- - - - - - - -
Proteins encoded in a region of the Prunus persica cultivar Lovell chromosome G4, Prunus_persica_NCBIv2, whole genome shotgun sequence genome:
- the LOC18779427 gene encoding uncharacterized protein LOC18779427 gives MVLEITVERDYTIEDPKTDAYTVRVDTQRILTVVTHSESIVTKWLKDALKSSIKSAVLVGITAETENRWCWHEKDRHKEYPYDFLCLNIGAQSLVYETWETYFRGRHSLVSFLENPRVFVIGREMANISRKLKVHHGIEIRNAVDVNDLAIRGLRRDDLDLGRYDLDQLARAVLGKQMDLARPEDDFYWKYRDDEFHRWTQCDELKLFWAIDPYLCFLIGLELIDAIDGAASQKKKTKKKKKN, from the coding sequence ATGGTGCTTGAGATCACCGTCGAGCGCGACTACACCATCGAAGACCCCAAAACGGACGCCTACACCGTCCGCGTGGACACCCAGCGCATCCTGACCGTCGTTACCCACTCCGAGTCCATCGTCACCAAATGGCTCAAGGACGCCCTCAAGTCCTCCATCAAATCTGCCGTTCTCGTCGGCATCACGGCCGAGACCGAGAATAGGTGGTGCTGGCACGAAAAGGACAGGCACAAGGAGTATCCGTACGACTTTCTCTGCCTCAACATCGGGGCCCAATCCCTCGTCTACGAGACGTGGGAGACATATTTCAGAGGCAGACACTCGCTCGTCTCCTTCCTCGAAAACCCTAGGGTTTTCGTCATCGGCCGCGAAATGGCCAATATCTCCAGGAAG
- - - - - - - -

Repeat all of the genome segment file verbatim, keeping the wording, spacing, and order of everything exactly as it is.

Proteins encoded in a region of the Prunus persica cultivar Lovell chromosome G4, Prunus_persica_NCBIv2, whole genome shotgun sequence genome:
- the LOC18779427 gene encoding uncharacterized protein LOC18779427 gives MVLEITVERDYTIEDPKTDAYTVRVDTQRILTVVTHSESIVTKWLKDALKSSIKSAVLVGITAETENRWCWHEKDRHKEYPYDFLCLNIGAQSLVYETWETYFRGRHSLVSFLENPRVFVIGREMANISRKLKVHHGIEIRNAVDVNDLAIRGLRRDDLDLGRYDLDQLARAVLGKQMDLARPEDDFYWKYRDDEFHRWTQCDELKLFWAIDPYLCFLIGLELIDAIDGAASQKKKTKKKKKN, from the coding sequence ATGGTGCTTGAGATCACCGTCGAGCGCGACTACACCATCGAAGACCCCAAAACGGACGCCTACACCGTCCGCGTGGACACCCAGCGCATCCTGACCGTCGTTACCCACTCCGAGTCCATCGTCACCAAATGGCTCAAGGACGCCCTCAAGTCCTCCATCAAATCTGCCGTTCTCGTCGGCATCACGGCCGAGACCGAGAATAGGTGGTGCTGGCACGAAAAGGACAGGCACAAGGAGTATCCGTACGACTTTCTCTGCCTCAACATCGGGGCCCAATCCCTCGTCTACGAGACGTGGGAGACATATTTCAGAGGCAGACACTCGCTCGTCTCCTTCCTCGAAAACCCTAGGGTTTTCGTCATCGGCCGCGAAATGGCCAATATCTCCAGGAAG